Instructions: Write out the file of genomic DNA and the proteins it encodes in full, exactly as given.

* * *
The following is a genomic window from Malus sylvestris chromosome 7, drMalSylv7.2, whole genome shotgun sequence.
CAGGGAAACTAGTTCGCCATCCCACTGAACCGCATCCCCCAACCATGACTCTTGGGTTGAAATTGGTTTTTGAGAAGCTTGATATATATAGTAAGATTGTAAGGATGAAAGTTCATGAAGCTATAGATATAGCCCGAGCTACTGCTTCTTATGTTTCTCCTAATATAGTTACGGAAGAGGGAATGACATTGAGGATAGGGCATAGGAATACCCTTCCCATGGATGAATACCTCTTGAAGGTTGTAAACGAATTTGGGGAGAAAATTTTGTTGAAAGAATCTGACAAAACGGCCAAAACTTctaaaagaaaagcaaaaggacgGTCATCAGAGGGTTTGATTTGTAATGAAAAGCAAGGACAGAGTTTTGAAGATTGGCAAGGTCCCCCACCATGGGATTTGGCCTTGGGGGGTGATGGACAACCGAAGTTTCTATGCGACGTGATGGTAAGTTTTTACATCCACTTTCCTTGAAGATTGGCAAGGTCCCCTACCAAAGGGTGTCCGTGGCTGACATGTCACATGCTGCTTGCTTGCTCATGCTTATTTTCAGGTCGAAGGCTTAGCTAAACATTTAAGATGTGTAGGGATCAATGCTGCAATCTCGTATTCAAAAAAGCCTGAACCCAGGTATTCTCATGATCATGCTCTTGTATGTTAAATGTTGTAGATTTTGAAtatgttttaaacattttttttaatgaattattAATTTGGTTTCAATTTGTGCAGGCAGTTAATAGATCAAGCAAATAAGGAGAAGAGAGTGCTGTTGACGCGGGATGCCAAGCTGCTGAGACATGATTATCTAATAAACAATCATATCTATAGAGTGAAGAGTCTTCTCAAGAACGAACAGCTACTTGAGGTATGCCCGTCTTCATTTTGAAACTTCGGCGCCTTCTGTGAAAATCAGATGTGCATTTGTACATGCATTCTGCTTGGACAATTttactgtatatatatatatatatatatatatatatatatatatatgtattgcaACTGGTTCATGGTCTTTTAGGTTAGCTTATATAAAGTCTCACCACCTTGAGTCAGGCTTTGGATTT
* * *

The following is a genomic window from Malus sylvestris chromosome 7, drMalSylv7.2, whole genome shotgun sequence.
CAGGGAAACTAGTTCGCCATCCCACTGAACCGCATCCCCCAACCATGACTCTTGGGTTGAAATTGGTTTTTGAGAAGCTTGATATATATAGTAAGATTGTAAGGATGAAAGTTCATGAAGCTATAGATATAGCCCGAGCTACTGCTTCTTATGTTTCTCCTAATATAGTTACGGAAGAGGGAATGACATTGAGGATAGGGCATAGGAATACCCTTCCCATGGATGAATACCTCTTGAAGGTTGTAAACGAATTTGGGGAGAAAATTTTGTTGAAAGAATCTGACAAAACGGCCAAAACTTctaaaagaaaagcaaaaggacgGTCATCAGAGGGTTTGATTTGTAATGAAAAGCAAGGACAGAGTTTTGAAGATTGGCAAGGTCCCCCACCATGGGATTTGGCCTTGGGGGGTGATGGACAACCGAAGTTTCTATGCGACGTGATGGTAAGTTTTTACATCCACTTTCCTTGAAGATTGGCAAGGTCCCCTACCAAAGGGTGTCCGTGGCTGACATGTCACATGCTGCTTGCTTGCTCATGCTTATTTTCAGGTCGAAGGCTTAGCTAAACATTTAAGATGTGTAGGGATCAATGCTGCAATCTCGTATTCAAAAAAGCCTGAACCCAGGTATTCTCATGATCATGCTCTTGTATGTTAAATGTTGTAGATTTTGAAtatgttttaaacattttttttaatgaattattAATTTGGTTTCAATTTGTGCAGGCAGTTAATAGATCAAGCAAATAAGGAGAAGAGAGTGCTGTTGACGCGGGATGCCAAGCTGCTGAGACATGATTATCTAATAAACAATCATATCTATAGAGTGAAGAGTCTTCTCAAGAACGAACAGCTACTTGAGGTATGCCCGTCTTCATTTTGAAACTTCGGCGCCTTCTGTGAAAATCAGATGTGCATTTGTACATGCATTCTGCTTGGACAATTttactgtatatatatatatatatatatatatatatatatatatatgtattgcaACTGGTTCATGGTCTTTTAGGTTAGCTTATATAAAGTCTCACCACCTTGAGTCAGGCTTTGGATTT